I didn’t explain myself well perhaps, but I have no issues with literary bloggers at all. I follow many of them.
      Looking forward to seeing you back soon.
      Best wishes as always, Pete. x

      Liked by 1 person

  3. Thanks, Pete. I couldn’t agree more, although in some cases the posting will be very related to the type of blog (I see lots of people who engage in challenges and those seem to involve many posts in a very short period of time). There is always the option of closing a post to comments if circumstances don’t allow to respond promptly enough (although I’m with Sarah. Some comments you just have to like at best and let go, as otherwise, the other person seems unable to end the conversation. Perhaps we are overpolite and feel we have to reply to everything…) Have a good week.

    Liked by 2 people

        1. You can attach your blog profile to it. Then you will not be a ghost! Go to your gravatar profile. Log in, and ‘add sites’
          Your hovercard already works well, and allows you to be ‘seen’. Click on it yourself, to see what others see.
          Best wishes, Pete.


  4. This is a really excellent course on the subject of “Blogging” and from the looks of the number of comments it has received for you, you obviously know your stuff and are quite successful as a blogger yourself. Congratulations on your achievements in Blogging and keep it coming because I think it is “Great Stuff!” Great Stuff, I tell you! I am a fan for sure!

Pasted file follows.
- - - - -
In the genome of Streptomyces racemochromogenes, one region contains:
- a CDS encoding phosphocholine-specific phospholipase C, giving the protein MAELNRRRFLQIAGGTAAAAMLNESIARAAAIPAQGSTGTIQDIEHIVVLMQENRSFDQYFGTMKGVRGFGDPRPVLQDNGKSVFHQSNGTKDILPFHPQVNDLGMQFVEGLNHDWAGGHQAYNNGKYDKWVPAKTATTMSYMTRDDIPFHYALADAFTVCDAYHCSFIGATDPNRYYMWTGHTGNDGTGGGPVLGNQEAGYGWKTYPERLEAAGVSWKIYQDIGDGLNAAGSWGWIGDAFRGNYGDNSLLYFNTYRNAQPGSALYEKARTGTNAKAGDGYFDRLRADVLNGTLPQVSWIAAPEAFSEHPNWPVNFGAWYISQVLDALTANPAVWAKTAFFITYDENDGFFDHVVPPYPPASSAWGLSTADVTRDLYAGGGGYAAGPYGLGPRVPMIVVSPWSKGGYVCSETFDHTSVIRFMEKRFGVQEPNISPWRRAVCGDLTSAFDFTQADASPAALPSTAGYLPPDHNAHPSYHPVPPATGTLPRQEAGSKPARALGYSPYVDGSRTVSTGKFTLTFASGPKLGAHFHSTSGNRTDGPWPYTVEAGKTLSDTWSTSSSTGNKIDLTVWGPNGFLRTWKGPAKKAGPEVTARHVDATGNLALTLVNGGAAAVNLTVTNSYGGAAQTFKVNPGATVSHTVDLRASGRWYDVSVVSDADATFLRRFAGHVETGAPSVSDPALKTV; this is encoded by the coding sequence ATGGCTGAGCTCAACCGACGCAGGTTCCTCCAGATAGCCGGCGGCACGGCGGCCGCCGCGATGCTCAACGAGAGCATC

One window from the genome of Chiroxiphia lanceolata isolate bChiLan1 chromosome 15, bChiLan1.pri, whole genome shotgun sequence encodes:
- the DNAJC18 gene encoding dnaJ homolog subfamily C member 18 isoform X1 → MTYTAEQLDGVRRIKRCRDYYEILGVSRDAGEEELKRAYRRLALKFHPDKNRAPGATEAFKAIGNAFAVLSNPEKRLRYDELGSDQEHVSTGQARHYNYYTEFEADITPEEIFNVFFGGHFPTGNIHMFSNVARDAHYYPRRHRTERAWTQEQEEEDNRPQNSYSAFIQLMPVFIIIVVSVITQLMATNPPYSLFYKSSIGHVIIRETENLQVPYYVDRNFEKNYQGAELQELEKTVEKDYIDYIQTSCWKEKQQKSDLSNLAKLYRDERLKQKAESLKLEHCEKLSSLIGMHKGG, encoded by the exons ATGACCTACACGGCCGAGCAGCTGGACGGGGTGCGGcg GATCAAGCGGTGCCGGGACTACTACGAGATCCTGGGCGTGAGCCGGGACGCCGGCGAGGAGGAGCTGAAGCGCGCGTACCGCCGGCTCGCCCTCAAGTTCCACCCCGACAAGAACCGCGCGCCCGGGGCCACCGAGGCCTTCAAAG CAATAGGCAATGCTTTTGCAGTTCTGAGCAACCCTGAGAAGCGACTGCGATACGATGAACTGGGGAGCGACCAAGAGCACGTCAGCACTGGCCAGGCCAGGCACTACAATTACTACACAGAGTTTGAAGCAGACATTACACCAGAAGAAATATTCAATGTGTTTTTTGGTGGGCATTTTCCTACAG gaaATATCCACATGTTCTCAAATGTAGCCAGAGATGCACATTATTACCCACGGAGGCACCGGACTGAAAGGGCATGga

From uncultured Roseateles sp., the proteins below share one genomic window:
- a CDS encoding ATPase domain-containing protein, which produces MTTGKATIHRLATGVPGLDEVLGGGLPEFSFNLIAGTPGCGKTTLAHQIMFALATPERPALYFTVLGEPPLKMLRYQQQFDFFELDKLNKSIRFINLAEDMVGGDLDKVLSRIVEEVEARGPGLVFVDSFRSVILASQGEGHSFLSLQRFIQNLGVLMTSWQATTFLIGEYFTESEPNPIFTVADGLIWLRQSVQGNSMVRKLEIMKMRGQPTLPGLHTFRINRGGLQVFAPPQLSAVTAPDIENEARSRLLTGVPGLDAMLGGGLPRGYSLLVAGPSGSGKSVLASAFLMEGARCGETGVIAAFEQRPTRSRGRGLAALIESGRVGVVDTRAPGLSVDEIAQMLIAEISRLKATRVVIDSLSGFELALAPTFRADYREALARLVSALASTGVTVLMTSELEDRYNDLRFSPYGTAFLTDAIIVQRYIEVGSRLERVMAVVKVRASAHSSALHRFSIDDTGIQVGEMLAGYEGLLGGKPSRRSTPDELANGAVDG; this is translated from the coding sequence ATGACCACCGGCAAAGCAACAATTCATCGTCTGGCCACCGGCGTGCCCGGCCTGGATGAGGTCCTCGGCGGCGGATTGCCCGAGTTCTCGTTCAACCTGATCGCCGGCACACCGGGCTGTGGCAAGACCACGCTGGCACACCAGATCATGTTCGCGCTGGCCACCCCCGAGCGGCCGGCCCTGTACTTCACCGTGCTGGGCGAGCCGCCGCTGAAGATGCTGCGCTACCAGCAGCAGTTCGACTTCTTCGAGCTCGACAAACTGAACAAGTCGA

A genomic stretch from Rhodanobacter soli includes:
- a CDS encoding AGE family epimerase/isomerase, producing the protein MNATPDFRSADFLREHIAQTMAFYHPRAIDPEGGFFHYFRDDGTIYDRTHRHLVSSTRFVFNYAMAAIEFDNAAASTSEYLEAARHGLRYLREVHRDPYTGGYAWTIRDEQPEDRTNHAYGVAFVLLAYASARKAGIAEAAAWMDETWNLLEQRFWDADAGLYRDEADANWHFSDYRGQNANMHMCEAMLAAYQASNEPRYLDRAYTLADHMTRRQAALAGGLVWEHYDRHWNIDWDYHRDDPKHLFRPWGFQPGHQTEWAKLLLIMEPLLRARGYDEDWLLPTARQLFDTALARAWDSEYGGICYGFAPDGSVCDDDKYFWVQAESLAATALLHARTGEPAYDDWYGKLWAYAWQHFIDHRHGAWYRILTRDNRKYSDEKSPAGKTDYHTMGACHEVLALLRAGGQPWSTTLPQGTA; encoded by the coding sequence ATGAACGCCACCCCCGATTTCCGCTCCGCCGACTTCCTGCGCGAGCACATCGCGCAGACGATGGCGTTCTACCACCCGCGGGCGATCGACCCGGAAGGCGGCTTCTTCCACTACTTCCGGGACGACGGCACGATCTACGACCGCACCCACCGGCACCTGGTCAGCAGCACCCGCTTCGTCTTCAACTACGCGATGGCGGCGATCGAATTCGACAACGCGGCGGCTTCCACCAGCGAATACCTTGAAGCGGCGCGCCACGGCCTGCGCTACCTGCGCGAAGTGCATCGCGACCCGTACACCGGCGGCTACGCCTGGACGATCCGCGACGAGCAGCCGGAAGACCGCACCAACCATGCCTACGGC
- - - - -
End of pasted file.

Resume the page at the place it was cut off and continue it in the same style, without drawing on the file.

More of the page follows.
Liked by 1 person

  5. Let us discuss: “…But using the same theme, the same set-up, and pretty much copying the style of that blog is just plain lazy…” —— Several hundred to several thousand different people use the identical themes on and WordPress because every published theme on the platform is freely available for use by anyone who wishes to use it or purchase the rights to use it. And nobody has an exclusive right to claim a “Style” as their own exclusive property because I am not sure “Style” can be copyrighted. There are bound to be duplications in stylizations and themes and it does not always follow that the people who make use of these are … lazy.

    Liked by 2 people

    1. I was more referring to the way that they copy the style of successful bloggers in presentation and content, John. This is far more apparent on niche blogs., like literature and cookery.
      Regards, Pete.


  6. Wow, Pete, terrific post! Just recently I’ve been followed by several people who not only don’t have a gravatar, but also have no blog content! This is a great article on blogging etiquette 🙂

    Liked by 2 people

  7. So, I am a new face to blogging(only a month old) and I visit a site that I think I will have a common interest in, check their about page and a few of their posts before I follow. My question, am I spamming if I check out the people who have commented on someone’s blog post? Let’s take this post for example. I am interested in the post, won’t that mean I would be like minded with the commenters? Or should I be getting my followers some other way?

    Liked by 2 people